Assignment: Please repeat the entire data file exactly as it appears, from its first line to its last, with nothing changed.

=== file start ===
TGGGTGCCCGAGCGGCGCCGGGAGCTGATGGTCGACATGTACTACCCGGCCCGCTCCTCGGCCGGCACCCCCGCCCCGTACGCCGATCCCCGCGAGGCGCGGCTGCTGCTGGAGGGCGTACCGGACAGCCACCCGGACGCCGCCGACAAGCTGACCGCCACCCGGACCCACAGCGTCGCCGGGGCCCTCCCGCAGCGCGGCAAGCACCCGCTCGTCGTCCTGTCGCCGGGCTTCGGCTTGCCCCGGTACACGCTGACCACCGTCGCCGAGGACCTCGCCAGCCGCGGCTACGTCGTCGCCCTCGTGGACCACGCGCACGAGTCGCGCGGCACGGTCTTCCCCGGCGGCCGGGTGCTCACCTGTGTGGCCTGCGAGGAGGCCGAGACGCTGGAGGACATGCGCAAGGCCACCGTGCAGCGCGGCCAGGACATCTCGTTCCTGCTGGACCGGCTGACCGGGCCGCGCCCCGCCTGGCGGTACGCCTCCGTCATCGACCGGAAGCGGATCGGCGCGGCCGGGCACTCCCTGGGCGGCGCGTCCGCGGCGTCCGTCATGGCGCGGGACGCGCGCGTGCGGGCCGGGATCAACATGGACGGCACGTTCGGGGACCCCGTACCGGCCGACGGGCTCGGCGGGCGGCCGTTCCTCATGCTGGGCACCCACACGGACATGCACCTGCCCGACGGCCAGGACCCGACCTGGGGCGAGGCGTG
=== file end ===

TGGGTGCCCGAGCGGCGCCGGGAGCTGATGGTCGACATGTACTACCCGGCCCGCTCCTCGGCCGGCACCCCCGCCCCGTACGCCGATCCCCGCGAGGCGCGGCTGCTGCTGGAGGGCGTACCGGACAGCCACCCGGACGCCGCCGACAAGCTGACCGCCACCCGGACCCACAGCGTCGCCGGGGCCCTCCCGCAGCGCGGCAAGCACCCGCTCGTCGTCCTGTCGCCGGGCTTCGGCTTGCCCCGGTACACGCTGACCACCGTCGCCGAGGACCTCGCCAGCCGCGGCTACGTCGTCGCCCTCGTGGACCACGCGCACGAGTCGCGCGGCACGGTCTTCCCCGGCGGCCGGGTGCTCACCTGTGTGGCCTGCGAGGAGGCCGAGACGCTGGAGGACATGCGCAAGGCCACCGTGCAGCGCGGCCAGGACATCTCGTTCCTGCTGGACCGGCTGACCGGGCCGCGCCCCGCCTGGCGGTACGCCTCCGTCATCGACCGGAAGCGGATCGGCGCGGCCGGGCACTCCCTGGGCGGCGCGTCCGCGGCGTCCGTCATGGCGCGGGACGCGCGCGTGCGGGCCGGGATCAACATGGACGGCACGTTCGGGGACCCCGTACCGGCCGACGGGCTCGGCGGGCGGCCGTTCCTCATGCTGGGCACCCACACGGACATGCACCTGCCCGACGGCCAGGACCCGACCTGGGGCGAGGCGTG